The U.S., along with Arab allies, carried out a series of attacks Tuesday on the Islamic State in Syria. Video posted to social media purports to show the aftermath of those airstrikes. (The Washington Post)

Syria was informed by the United States in advance of airstrikes against targets including Islamic State strongholds, but there was no strategic coordination with the Syrian government, a State Department spokeswoman said Tuesday.

Although the United States said it gave no specifics on the attacks and did not request clearance from Damascus, it marked a rare display of interaction between Washington and envoys for Syrian President Bashar al-Assad.

“We warned Syria not to engage U.S. aircraft,” said State Department spokeswoman Jen Psaki in Washington. “We did not request the regime’s permission. We did not coordinate our actions with the Syrian government.”

The Pentagon said separately Tuesday that there was no “military-to-military” communication with Syrian government forces but that they appeared to get the message not to interfere with the airstrikes. Army Lt. Gen. William C. Mayville Jr., the Pentagon’s director for operations, described Syrian military radar as “passive” during the strikes, with no attempt to counter them.

Psaki said U.S. officials provided no details about the timing or targets in the U.S.-led airstrikes, which included support from Arab nations opposed to Assad such Qatar and Saudi Arabia.

Maps: U.S.-led airstrikes in Syria.

But the outreach suggests a small but important shift by the United States and its allies, which have given diplomatic and limited military support to rebels seeking to overthrow Assad.

The expansion of U.S.-led airstrikes into Syria could now open new channels to Assad’s government, which last year faced possible Western air attacks over the Syrian military’s reported use of chemical weapons against civilians in rebel-controlled areas on the outskirts of Damascus.

It also reflects attempts by the White House to avoid disputes that could hamper the widening confrontation against the Islamic State and other factions, such as the al-Qaeda-inspired Khorasan Group.

Among Assad’s backers is Iran, which is strongly opposed to the Islamic State but has so far remained outside the U.S.-led international coalition. It was not immediately clear whether Iran also was informed in advance of the airstrikes. But Russia, another ally of Assad’s government, complained Tuesday that the attacks violated international law.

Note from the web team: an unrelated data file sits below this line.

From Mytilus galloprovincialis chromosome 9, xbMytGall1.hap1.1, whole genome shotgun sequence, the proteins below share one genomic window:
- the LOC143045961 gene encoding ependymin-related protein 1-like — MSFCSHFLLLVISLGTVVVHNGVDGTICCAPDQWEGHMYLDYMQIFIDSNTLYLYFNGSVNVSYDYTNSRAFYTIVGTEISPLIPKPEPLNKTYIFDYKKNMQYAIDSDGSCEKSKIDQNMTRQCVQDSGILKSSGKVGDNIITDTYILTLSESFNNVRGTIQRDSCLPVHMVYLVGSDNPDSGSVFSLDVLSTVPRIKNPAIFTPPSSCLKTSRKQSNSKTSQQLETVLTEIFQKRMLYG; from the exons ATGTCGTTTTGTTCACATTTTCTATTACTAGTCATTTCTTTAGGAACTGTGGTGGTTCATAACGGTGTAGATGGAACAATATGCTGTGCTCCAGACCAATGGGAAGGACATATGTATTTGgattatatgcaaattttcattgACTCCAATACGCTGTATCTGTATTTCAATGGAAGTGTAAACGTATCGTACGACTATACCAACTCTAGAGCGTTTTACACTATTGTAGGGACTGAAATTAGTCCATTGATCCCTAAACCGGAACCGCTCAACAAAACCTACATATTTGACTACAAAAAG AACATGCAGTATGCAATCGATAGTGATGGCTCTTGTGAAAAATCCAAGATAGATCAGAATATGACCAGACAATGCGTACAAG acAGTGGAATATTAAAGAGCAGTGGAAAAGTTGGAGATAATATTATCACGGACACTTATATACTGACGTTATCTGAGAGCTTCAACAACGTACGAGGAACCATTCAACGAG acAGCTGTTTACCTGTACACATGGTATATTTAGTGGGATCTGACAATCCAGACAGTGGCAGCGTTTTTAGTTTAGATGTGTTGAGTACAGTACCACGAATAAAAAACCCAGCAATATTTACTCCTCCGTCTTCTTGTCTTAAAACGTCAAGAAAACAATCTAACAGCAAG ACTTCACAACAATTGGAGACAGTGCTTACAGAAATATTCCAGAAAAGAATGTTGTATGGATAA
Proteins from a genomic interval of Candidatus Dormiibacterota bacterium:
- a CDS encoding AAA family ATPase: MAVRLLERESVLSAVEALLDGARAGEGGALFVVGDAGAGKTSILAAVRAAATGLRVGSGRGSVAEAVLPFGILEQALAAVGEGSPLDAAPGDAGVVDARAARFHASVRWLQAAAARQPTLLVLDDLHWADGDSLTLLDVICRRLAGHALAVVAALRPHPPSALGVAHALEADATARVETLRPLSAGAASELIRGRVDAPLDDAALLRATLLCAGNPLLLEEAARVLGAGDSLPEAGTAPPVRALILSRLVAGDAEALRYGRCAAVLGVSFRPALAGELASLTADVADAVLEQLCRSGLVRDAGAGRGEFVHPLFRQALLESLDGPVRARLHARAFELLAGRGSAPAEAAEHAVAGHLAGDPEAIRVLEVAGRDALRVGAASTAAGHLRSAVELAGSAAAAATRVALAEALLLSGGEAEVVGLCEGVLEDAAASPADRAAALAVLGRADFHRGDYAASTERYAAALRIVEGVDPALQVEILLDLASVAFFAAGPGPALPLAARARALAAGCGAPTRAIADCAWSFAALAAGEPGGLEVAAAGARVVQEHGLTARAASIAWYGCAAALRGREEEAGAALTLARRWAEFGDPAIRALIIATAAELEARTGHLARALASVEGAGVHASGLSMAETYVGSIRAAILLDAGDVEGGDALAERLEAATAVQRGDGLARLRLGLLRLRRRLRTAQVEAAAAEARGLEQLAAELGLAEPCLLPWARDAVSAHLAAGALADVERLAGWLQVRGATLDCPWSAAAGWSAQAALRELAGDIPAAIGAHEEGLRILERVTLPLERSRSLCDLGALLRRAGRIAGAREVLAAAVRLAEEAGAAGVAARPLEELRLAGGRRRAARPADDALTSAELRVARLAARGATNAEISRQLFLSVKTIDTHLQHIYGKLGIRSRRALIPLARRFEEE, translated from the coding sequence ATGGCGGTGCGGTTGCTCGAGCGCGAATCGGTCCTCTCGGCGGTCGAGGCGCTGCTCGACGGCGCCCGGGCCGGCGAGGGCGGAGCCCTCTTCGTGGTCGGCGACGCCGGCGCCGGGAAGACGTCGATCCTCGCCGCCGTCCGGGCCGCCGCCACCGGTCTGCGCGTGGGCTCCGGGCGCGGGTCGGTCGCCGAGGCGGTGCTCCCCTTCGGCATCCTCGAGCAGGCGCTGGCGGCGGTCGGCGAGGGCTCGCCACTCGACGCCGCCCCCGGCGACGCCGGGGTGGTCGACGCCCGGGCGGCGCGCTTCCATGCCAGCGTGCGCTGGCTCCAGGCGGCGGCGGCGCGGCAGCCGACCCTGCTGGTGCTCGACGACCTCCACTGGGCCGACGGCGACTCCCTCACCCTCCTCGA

The state-run Syrian Arab News Agency (SANA) said the United States informed Syria’s representative to the United Nations that it would carry out airstrikes. Psaki confirmed the contact but did not say when it occurred.

She denied, however, a SANA report that Secretary of State John F. Kerry sent a letter to Syria’s foreign minister, Walid al-Moualem, on Monday to inform him of the United States’ intention to target Islamic State positions.

Syria had previously said that it would consider strikes against Islamic State targets on its territory an act of aggression unless they were carried out in coordination with Damascus.

The U.S. Navy released video Tuesday of troops launching Tomahawk missiles against Islamic State militants. (Video courtesy U.S. Navy)

Moualem stressed that airstrikes in Syria would have limited success without collaboration with forces on the ground, SANA reported. The comments appeared to be an effort to further bolster strategic coordination with Washington despite Obama’s proposal to aid “moderate” rebels as proxy fighters against the Islamic State.

An activist in Syria, Abo Jilan, said 18 airstrikes were carried out in the north-central city of Raqqah.

“Seven of them hit the main headquarters” of the Islamic State and left it “hugely damaged,” said Jilan, who runs a group called Raqqah is Being Silently Slaughtered.

Murphy reported from Washington.